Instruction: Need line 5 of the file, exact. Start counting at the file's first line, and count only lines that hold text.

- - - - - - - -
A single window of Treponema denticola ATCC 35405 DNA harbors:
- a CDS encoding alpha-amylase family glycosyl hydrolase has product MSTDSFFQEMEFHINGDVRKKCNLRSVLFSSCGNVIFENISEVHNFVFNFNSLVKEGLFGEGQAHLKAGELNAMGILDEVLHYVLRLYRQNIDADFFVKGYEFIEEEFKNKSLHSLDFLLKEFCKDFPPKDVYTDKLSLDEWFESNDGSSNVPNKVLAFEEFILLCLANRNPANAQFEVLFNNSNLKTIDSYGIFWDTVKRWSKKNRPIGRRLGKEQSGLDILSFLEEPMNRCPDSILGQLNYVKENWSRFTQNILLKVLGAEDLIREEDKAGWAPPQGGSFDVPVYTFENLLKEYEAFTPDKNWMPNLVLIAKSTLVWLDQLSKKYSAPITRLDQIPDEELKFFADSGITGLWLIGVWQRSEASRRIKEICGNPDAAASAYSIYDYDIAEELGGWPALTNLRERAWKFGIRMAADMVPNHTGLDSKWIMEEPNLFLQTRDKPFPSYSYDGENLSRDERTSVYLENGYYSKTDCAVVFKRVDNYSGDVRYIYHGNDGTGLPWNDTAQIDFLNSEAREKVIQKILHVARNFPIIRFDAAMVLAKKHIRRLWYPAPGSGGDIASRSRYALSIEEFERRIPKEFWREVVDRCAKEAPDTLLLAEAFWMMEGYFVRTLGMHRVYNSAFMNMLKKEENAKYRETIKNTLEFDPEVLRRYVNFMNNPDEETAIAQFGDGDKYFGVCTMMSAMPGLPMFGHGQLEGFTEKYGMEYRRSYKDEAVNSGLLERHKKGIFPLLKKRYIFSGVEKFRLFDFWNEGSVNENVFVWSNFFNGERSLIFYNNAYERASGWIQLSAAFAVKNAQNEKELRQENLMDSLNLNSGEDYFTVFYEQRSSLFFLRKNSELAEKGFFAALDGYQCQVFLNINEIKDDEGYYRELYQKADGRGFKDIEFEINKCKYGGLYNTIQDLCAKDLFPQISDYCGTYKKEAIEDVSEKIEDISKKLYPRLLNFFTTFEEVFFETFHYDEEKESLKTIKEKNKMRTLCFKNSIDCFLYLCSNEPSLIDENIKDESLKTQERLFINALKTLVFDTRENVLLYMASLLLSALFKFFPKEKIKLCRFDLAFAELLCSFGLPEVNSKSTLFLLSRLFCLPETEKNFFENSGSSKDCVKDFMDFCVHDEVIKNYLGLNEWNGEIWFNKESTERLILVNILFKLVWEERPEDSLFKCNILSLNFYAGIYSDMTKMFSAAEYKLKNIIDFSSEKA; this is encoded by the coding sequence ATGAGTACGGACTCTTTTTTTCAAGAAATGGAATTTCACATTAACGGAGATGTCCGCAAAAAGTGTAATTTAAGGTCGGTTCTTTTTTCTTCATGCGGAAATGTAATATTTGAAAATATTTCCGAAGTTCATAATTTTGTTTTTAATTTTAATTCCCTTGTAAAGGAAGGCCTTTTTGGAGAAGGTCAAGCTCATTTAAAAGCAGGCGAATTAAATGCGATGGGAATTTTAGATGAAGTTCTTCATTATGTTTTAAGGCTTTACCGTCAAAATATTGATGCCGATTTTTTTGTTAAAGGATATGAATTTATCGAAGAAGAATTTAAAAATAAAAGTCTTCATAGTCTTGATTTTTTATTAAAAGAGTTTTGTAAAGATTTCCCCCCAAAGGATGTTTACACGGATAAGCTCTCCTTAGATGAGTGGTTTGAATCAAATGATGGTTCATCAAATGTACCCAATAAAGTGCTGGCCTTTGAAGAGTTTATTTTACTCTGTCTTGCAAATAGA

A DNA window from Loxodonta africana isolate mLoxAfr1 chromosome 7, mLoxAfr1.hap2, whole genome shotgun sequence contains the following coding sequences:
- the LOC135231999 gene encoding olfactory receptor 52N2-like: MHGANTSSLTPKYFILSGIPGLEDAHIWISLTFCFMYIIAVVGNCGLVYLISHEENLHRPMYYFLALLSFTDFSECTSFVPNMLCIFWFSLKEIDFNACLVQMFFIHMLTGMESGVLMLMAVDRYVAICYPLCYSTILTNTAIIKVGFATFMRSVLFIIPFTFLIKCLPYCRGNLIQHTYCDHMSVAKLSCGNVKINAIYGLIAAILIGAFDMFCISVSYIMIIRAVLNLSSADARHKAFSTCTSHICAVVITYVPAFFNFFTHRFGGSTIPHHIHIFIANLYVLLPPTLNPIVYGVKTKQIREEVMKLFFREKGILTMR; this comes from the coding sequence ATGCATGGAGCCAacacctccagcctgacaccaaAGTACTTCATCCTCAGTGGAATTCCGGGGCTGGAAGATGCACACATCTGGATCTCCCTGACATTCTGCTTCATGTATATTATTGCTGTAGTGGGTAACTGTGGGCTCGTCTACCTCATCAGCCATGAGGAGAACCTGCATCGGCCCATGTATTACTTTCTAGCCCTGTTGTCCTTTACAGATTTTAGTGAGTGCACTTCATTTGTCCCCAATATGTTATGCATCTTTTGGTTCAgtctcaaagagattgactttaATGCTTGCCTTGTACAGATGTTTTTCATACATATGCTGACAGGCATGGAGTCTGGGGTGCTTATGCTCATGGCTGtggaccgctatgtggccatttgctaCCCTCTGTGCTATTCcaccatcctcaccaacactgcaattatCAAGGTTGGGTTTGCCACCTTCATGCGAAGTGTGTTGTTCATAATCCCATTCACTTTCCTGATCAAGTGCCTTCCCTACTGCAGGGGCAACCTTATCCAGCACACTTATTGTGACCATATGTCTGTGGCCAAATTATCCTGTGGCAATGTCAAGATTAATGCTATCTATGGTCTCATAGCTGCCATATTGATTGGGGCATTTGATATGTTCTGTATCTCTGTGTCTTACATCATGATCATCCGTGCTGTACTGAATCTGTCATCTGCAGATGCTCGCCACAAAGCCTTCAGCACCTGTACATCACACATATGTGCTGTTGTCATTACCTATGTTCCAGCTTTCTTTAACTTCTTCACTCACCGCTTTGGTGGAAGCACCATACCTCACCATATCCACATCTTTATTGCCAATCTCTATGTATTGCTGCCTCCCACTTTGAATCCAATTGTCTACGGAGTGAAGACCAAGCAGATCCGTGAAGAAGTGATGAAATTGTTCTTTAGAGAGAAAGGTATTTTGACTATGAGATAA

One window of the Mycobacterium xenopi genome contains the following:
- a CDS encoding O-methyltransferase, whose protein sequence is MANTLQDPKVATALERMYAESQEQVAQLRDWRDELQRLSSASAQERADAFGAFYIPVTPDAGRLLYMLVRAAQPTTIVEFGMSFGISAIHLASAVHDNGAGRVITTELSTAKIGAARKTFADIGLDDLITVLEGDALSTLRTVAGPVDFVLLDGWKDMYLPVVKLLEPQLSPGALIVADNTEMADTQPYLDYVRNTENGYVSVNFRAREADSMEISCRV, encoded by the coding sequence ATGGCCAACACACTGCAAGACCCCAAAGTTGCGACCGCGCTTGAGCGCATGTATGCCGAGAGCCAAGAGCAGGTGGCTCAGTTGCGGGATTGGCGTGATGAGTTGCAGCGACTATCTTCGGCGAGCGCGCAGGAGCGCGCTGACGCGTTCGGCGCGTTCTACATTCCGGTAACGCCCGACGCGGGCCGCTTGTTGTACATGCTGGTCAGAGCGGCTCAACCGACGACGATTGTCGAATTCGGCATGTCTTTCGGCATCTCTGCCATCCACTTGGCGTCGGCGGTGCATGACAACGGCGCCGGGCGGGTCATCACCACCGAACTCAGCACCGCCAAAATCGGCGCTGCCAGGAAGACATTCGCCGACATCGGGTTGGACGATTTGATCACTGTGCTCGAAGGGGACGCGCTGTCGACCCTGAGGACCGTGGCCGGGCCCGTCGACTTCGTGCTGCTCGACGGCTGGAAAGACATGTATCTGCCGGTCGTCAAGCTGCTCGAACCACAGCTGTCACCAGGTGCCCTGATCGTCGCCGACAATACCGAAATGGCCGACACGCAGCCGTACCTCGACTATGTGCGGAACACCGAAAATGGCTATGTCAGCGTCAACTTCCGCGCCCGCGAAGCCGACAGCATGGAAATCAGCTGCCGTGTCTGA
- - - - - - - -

One window of the Mycobacterium xenopi genome contains the following: